How to Harvest and Dry Beans from the Garden

October 25, 2018

We tend to grow lots of beans in the garden and this year we tried a new variety, Chocolate Runner Beans. I absolutely adore growing these beans. They trellis well and are abundant.  You can eat the beans fresh from the vine or dry them for use later.  Today, I wanted to share with you how easy it is to dry beans. The process is actually pretty simple. To use the dried beans, soak them overnight in water and then try adding them to your favorite recipes.  Some of ours include soups.


Taking a quick peek inside the beans early in the drying process.

The chocolate runner beans are beautiful.  Ranging from purple, brown to white shades, they all taste the same and produce the same plant with heart-shaped red and pinkish white flowers. So cool, isn’t it? Just like eggs!

To dry beans, you will need to wait until the seed pods dry.  This is usually a few weeks after the beans are produced.  I typically leave the beans for drying on their stalks in the garden until the first frost.  Once the first frost arrives, it signals harvesting time to me.

Harvesting the beans from the stalks.

On a dry day, with your hands or a pair of garden sheers (these are my favorite ones), clip the bean from the vine.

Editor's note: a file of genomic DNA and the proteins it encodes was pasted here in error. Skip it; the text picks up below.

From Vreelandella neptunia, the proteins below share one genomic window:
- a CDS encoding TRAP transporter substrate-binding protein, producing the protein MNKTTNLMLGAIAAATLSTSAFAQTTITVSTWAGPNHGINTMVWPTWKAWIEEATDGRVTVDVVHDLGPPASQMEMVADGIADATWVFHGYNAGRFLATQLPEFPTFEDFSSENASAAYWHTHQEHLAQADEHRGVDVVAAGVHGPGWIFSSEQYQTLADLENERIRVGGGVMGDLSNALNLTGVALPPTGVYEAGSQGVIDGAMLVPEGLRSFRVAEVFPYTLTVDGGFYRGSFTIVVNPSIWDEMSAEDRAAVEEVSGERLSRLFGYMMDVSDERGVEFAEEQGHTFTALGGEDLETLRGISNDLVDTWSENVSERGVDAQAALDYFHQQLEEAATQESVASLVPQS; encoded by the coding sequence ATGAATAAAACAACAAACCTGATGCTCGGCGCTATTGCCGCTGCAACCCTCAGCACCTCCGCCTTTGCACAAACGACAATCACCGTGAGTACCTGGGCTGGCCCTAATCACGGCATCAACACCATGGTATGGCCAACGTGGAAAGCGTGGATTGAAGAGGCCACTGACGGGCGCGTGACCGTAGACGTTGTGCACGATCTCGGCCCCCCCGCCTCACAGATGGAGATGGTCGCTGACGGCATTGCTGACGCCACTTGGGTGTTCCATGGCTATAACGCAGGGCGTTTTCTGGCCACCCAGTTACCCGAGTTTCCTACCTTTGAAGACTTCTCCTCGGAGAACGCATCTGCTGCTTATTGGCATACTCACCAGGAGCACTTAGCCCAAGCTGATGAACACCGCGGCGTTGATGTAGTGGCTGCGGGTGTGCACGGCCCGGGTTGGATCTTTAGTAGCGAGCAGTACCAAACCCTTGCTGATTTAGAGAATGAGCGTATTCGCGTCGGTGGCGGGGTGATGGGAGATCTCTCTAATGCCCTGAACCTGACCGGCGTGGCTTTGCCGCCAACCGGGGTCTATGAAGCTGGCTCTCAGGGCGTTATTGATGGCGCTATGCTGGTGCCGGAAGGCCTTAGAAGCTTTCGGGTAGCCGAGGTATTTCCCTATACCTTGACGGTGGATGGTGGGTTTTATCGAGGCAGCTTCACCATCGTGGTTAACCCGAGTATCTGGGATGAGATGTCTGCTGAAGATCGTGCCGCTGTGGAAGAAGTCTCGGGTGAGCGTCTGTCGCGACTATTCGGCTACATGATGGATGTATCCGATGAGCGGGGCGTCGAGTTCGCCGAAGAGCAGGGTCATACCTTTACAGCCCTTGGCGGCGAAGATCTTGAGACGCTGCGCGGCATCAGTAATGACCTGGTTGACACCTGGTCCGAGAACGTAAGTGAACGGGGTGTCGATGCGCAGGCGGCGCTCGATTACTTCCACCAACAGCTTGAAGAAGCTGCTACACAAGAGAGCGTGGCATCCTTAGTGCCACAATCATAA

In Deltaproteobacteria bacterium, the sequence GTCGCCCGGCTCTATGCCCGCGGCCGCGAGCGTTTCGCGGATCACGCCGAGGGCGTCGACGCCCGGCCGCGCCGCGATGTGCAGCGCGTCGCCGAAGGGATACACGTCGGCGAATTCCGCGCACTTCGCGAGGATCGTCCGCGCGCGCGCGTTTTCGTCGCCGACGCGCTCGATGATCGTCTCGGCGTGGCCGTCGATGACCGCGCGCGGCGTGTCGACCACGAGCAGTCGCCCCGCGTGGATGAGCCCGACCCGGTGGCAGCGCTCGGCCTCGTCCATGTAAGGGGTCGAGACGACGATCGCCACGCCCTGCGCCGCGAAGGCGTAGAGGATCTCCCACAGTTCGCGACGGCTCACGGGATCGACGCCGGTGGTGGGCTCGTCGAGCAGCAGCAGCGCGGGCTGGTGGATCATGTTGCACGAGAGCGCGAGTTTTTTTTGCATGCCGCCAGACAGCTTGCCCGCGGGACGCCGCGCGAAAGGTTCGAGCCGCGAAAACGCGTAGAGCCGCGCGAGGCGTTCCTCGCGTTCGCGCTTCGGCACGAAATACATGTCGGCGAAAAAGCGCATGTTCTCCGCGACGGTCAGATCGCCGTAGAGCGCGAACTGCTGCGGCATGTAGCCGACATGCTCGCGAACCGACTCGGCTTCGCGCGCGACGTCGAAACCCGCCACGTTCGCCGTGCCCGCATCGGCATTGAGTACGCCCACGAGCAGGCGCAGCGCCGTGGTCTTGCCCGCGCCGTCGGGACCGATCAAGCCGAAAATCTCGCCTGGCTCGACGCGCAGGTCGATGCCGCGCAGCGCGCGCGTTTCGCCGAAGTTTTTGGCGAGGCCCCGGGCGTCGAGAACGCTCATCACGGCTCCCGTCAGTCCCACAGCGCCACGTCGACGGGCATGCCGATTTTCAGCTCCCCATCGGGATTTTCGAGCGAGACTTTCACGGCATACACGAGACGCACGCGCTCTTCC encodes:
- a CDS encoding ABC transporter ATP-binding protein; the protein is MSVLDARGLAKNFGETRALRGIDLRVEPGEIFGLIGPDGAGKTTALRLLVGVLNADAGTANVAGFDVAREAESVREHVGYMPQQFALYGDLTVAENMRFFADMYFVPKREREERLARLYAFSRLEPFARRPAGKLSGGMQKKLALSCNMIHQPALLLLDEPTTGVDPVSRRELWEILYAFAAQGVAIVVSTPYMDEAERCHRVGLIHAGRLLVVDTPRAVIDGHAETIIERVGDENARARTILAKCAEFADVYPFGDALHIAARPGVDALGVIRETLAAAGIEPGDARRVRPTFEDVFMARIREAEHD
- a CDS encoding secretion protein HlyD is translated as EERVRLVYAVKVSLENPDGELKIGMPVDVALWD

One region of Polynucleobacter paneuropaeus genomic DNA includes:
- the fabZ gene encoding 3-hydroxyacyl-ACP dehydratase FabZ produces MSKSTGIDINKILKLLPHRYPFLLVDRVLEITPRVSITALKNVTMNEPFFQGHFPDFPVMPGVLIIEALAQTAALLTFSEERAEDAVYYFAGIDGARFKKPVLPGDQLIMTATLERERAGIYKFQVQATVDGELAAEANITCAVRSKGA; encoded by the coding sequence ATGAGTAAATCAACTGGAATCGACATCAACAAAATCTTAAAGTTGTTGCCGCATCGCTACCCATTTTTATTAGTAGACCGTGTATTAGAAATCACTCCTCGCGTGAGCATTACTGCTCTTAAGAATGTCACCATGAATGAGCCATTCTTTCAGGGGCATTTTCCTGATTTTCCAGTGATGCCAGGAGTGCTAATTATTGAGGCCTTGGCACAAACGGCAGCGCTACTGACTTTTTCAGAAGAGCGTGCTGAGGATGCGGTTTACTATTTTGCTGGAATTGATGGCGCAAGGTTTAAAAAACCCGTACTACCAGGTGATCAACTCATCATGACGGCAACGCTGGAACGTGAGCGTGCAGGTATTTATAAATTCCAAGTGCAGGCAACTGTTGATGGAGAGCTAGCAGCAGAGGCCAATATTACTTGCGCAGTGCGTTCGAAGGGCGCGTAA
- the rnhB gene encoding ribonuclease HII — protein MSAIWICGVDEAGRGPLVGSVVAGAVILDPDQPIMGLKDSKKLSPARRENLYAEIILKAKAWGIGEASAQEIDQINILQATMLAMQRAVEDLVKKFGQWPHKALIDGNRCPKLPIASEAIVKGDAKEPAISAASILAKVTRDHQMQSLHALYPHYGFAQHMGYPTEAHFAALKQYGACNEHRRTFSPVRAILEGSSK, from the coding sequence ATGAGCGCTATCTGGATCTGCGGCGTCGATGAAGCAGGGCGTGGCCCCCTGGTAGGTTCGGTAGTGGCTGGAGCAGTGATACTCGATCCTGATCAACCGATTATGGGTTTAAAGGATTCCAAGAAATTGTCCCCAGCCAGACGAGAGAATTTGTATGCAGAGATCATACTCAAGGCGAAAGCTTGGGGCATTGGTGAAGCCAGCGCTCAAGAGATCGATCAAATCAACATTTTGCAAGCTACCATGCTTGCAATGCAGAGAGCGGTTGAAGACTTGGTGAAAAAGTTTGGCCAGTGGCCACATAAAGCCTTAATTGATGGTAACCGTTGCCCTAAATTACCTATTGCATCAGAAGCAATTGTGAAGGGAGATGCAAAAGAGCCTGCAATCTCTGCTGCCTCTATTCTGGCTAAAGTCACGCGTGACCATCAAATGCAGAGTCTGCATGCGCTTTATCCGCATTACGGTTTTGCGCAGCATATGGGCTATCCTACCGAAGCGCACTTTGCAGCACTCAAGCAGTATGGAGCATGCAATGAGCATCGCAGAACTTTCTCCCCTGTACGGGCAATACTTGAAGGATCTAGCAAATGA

Peel back the beans from the pods and discard any moldy ones. I leave my on a cookie sheet to complete the drying process.

dry beans Tillys nest
The beans are set out for drying for a couple of weeks before storing.

Store the dry beans in an airtight bag or mason jar until ready for use.  Be sure to save some beans to plant for next year.

Tilly's Nest- chocolate runner beans to dry
Don’t forget to save some dry beans to plant for next year’s growing season. You can directly sow them into the ground.
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2 thoughts on “How to Harvest and Dry Beans from the Garden”

  1. So it’s been a frost free and wet Fall in northern Minnesota. I had to harvest some beans before they were dry and mature, Some of them will dry in a pan in the window, but some are pretty immature. I thought of cooking them like green soybeans. Do you thing that would work? Or what?

    • I’m not sure that I have an answer for you on that one. I myself would continue to dry the beans as directed on the packaging. The drying process and cooking of the beans makes them safe to eat. Some beans can be toxic.


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Sharing an inspired life from the New England seaside. Chickens, Bees, Gardens, Art and Yummy Goodness.